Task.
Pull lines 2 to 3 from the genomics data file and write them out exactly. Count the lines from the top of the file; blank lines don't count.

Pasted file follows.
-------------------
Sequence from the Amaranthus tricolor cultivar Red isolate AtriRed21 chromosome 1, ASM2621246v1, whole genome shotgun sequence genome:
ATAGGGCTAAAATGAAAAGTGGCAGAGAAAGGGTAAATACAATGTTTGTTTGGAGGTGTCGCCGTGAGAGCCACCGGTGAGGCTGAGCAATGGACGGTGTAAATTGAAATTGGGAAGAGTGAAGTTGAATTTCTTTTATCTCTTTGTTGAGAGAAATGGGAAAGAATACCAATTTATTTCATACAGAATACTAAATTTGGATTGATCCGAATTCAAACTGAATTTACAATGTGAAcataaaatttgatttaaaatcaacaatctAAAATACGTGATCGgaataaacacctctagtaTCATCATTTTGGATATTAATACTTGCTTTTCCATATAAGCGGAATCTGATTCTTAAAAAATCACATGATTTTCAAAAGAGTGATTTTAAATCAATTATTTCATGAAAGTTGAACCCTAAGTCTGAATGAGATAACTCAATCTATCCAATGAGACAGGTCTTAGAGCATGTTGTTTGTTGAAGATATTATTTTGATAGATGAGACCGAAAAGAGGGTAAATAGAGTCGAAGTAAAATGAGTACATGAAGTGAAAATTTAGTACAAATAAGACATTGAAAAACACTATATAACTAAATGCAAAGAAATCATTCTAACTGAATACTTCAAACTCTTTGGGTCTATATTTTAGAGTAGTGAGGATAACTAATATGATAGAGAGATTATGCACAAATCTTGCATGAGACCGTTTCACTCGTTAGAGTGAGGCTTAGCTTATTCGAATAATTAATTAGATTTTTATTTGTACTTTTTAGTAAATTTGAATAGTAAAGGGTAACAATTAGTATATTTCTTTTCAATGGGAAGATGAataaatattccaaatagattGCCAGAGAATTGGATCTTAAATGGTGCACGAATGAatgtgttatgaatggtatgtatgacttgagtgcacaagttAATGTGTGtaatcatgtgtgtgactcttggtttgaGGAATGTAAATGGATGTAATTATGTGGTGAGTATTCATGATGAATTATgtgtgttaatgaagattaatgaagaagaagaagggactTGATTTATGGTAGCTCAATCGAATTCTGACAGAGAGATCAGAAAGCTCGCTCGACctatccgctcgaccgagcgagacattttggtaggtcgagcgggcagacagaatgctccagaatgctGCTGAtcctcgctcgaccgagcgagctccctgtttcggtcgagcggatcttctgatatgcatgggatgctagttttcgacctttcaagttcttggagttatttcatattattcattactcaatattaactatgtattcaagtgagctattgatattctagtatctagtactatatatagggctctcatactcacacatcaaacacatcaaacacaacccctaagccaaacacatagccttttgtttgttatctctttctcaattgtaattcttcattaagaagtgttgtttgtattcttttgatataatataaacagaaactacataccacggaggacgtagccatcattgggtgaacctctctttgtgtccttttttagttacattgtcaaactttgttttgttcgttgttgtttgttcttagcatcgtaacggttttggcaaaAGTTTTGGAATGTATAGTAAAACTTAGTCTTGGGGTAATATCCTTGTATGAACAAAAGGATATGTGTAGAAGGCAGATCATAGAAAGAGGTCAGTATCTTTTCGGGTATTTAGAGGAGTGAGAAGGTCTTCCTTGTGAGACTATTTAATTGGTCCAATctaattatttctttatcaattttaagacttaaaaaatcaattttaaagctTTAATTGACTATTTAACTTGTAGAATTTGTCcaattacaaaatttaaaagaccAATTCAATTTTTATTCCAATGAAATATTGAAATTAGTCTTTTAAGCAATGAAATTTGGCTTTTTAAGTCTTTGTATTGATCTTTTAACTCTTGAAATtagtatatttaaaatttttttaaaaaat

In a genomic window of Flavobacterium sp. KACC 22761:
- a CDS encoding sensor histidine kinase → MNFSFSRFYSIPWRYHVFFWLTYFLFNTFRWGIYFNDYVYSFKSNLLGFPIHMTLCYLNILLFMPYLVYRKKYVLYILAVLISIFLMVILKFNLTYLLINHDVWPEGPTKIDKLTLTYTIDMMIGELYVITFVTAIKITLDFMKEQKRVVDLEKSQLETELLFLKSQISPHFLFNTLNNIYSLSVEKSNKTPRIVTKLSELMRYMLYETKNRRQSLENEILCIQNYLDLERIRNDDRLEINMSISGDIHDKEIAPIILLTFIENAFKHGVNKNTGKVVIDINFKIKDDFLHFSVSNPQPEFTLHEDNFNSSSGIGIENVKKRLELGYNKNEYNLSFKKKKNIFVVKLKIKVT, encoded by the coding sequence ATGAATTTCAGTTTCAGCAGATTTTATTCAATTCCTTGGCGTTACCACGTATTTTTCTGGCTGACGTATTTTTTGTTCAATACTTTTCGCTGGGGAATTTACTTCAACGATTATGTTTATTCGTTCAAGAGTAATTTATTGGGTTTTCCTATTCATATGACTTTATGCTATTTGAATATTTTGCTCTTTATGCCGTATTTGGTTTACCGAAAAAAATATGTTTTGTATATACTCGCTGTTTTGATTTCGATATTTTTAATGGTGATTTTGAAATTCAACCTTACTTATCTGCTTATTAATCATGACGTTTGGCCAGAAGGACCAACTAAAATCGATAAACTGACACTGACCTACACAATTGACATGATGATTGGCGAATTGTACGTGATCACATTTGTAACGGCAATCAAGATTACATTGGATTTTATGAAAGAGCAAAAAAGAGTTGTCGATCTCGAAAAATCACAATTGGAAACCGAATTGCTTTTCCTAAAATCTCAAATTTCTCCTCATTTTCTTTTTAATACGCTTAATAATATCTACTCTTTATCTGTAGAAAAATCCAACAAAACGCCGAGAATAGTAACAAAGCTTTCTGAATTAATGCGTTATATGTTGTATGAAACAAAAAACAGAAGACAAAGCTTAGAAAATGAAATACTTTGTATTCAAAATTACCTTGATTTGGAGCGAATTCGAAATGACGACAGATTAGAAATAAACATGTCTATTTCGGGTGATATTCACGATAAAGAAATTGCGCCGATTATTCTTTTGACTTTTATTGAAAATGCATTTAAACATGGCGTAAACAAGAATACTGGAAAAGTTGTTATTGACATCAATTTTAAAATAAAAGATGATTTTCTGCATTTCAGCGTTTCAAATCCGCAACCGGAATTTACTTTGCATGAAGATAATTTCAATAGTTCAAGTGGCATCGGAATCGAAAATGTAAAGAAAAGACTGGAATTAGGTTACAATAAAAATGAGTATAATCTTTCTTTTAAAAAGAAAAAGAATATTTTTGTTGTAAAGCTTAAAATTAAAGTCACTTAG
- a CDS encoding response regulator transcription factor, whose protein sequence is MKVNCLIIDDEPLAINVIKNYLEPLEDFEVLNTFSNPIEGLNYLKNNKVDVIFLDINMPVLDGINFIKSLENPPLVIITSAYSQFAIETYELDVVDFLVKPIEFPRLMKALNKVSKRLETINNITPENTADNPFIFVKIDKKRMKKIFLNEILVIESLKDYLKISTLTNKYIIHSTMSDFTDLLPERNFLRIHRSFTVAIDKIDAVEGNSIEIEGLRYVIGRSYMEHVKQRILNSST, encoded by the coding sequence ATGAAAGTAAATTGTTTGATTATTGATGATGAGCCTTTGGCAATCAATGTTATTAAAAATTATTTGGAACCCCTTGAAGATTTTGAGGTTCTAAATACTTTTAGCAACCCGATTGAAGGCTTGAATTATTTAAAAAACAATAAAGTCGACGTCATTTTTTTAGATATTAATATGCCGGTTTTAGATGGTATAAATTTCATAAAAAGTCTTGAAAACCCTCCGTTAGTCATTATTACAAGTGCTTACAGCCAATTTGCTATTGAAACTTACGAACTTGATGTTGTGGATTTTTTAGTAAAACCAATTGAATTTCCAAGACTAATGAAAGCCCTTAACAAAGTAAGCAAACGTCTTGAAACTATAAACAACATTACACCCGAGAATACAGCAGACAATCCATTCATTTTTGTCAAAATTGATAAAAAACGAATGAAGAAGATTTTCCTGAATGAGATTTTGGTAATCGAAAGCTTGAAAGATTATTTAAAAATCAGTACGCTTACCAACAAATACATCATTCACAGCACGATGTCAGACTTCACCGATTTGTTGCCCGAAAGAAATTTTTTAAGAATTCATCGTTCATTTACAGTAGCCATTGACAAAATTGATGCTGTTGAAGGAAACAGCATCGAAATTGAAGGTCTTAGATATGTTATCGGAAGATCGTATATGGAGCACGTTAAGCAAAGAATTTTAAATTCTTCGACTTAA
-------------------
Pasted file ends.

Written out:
ATAGGGCTAAAATGAAAAGTGGCAGAGAAAGGGTAAATACAATGTTTGTTTGGAGGTGTCGCCGTGAGAGCCACCGGTGAGGCTGAGCAATGGACGGTGTAAATTGAAATTGGGAAGAGTGAAGTTGAATTTCTTTTATCTCTTTGTTGAGAGAAATGGGAAAGAATACCAATTTATTTCATACAGAATACTAAATTTGGATTGATCCGAATTCAAACTGAATTTACAATGTGAAcataaaatttgatttaaaatcaacaatctAAAATACGTGATCGgaataaacacctctagtaTCATCATTTTGGATATTAATACTTGCTTTTCCATATAAGCGGAATCTGATTCTTAAAAAATCACATGATTTTCAAAAGAGTGATTTTAAATCAATTATTTCATGAAAGTTGAACCCTAAGTCTGAATGAGATAACTCAATCTATCCAATGAGACAGGTCTTAGAGCATGTTGTTTGTTGAAGATATTATTTTGATAGATGAGACCGAAAAGAGGGTAAATAGAGTCGAAGTAAAATGAGTACATGAAGTGAAAATTTAGTACAAATAAGACATTGAAAAACACTATATAACTAAATGCAAAGAAATCATTCTAACTGAATACTTCAAACTCTTTGGGTCTATATTTTAGAGTAGTGAGGATAACTAATATGATAGAGAGATTATGCACAAATCTTGCATGAGACCGTTTCACTCGTTAGAGTGAGGCTTAGCTTATTCGAATAATTAATTAGATTTTTATTTGTACTTTTTAGTAAATTTGAATAGTAAAGGGTAACAATTAGTATATTTCTTTTCAATGGGAAGATGAataaatattccaaatagattGCCAGAGAATTGGATCTTAAATGGTGCACGAATGAatgtgttatgaatggtatgtatgacttgagtgcacaagttAATGTGTGtaatcatgtgtgtgactcttggtttgaGGAATGTAAATGGATGTAATTATGTGGTGAGTATTCATGATGAATTATgtgtgttaatgaagattaatgaagaagaagaagggactTGATTTATGGTAGCTCAATCGAATTCTGACAGAGAGATCAGAAAGCTCGCTCGACctatccgctcgaccgagcgagacattttggtaggtcgagcgggcagacagaatgctccagaatgctGCTGAtcctcgctcgaccgagcgagctccctgtttcggtcgagcggatcttctgatatgcatgggatgctagttttcgacctttcaagttcttggagttatttcatattattcattactcaatattaactatgtattcaagtgagctattgatattctagtatctagtactatatatagggctctcatactcacacatcaaacacatcaaacacaacccctaagccaaacacatagccttttgtttgttatctctttctcaattgtaattcttcattaagaagtgttgtttgtattcttttgatataatataaacagaaactacataccacggaggacgtagccatcattgggtgaacctctctttgtgtccttttttagttacattgtcaaactttgttttgttcgttgttgtttgttcttagcatcgtaacggttttggcaaaAGTTTTGGAATGTATAGTAAAACTTAGTCTTGGGGTAATATCCTTGTATGAACAAAAGGATATGTGTAGAAGGCAGATCATAGAAAGAGGTCAGTATCTTTTCGGGTATTTAGAGGAGTGAGAAGGTCTTCCTTGTGAGACTATTTAATTGGTCCAATctaattatttctttatcaattttaagacttaaaaaatcaattttaaagctTTAATTGACTATTTAACTTGTAGAATTTGTCcaattacaaaatttaaaagaccAATTCAATTTTTATTCCAATGAAATATTGAAATTAGTCTTTTAAGCAATGAAATTTGGCTTTTTAAGTCTTTGTATTGATCTTTTAACTCTTGAAATtagtatatttaaaatttttttaaaaaat

In a genomic window of Flavobacterium sp. KACC 22761: